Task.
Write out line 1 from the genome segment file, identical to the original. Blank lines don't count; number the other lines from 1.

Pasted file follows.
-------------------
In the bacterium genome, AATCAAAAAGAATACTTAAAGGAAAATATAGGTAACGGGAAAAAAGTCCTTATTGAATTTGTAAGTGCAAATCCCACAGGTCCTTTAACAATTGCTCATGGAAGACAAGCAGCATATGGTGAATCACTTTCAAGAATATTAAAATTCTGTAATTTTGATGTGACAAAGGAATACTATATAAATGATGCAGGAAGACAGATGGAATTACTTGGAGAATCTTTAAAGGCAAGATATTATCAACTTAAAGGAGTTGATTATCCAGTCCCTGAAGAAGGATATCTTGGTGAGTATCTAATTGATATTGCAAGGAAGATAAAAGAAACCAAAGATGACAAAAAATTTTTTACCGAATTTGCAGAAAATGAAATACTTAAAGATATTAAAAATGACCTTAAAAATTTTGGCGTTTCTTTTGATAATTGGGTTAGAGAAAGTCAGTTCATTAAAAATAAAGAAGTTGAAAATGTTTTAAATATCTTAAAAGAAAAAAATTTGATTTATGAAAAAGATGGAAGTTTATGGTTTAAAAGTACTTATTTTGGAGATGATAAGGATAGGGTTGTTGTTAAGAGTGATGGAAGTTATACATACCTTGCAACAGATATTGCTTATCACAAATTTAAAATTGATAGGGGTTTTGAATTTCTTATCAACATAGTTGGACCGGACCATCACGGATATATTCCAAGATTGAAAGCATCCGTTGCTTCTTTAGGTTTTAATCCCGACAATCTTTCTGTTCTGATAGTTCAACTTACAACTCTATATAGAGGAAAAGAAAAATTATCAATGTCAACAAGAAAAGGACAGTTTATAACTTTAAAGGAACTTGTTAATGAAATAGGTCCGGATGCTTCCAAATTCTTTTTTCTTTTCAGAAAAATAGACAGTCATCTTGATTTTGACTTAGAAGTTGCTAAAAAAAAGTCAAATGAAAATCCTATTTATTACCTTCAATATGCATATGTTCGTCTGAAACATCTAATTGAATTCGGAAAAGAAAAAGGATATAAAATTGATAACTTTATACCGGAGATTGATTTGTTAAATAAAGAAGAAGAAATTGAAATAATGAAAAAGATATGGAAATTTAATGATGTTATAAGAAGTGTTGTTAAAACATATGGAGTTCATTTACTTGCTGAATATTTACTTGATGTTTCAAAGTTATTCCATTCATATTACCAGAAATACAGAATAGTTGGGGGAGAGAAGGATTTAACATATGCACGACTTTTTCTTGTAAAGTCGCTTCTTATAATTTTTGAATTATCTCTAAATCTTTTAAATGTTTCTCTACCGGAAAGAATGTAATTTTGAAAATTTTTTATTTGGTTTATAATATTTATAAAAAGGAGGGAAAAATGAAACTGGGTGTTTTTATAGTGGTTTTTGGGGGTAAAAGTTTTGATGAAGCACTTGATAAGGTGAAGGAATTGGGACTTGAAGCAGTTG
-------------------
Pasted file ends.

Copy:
In the bacterium genome, AATCAAAAAGAATACTTAAAGGAAAATATAGGTAACGGGAAAAAAGTCCTTATTGAATTTGTAAGTGCAAATCCCACAGGTCCTTTAACAATTGCTCATGGAAGACAAGCAGCATATGGTGAATCACTTTCAAGAATATTAAAATTCTGTAATTTTGATGTGACAAAGGAATACTATATAAATGATGCAGGAAGACAGATGGAATTACTTGGAGAATCTTTAAAGGCAAGATATTATCAACTTAAAGGAGTTGATTATCCAGTCCCTGAAGAAGGATATCTTGGTGAGTATCTAATTGATATTGCAAGGAAGATAAAAGAAACCAAAGATGACAAAAAATTTTTTACCGAATTTGCAGAAAATGAAATACTTAAAGATATTAAAAATGACCTTAAAAATTTTGGCGTTTCTTTTGATAATTGGGTTAGAGAAAGTCAGTTCATTAAAAATAAAGAAGTTGAAAATGTTTTAAATATCTTAAAAGAAAAAAATTTGATTTATGAAAAAGATGGAAGTTTATGGTTTAAAAGTACTTATTTTGGAGATGATAAGGATAGGGTTGTTGTTAAGAGTGATGGAAGTTATACATACCTTGCAACAGATATTGCTTATCACAAATTTAAAATTGATAGGGGTTTTGAATTTCTTATCAACATAGTTGGACCGGACCATCACGGATATATTCCAAGATTGAAAGCATCCGTTGCTTCTTTAGGTTTTAATCCCGACAATCTTTCTGTTCTGATAGTTCAACTTACAACTCTATATAGAGGAAAAGAAAAATTATCAATGTCAACAAGAAAAGGACAGTTTATAACTTTAAAGGAACTTGTTAATGAAATAGGTCCGGATGCTTCCAAATTCTTTTTTCTTTTCAGAAAAATAGACAGTCATCTTGATTTTGACTTAGAAGTTGCTAAAAAAAAGTCAAATGAAAATCCTATTTATTACCTTCAATATGCATATGTTCGTCTGAAACATCTAATTGAATTCGGAAAAGAAAAAGGATATAAAATTGATAACTTTATACCGGAGATTGATTTGTTAAATAAAGAAGAAGAAATTGAAATAATGAAAAAGATATGGAAATTTAATGATGTTATAAGAAGTGTTGTTAAAACATATGGAGTTCATTTACTTGCTGAATATTTACTTGATGTTTCAAAGTTATTCCATTCATATTACCAGAAATACAGAATAGTTGGGGGAGAGAAGGATTTAACATATGCACGACTTTTTCTTGTAAAGTCGCTTCTTATAATTTTTGAATTATCTCTAAATCTTTTAAATGTTTCTCTACCGGAAAGAATGTAATTTTGAAAATTTTTTATTTGGTTTATAATATTTATAAAAAGGAGGGAAAAATGAAACTGGGTGTTTTTATAGTGGTTTTTGGGGGTAAAAGTTTTGATGAAGCACTTGATAAGGTGAAGGAATTGGGACTTGAAGCAGTTG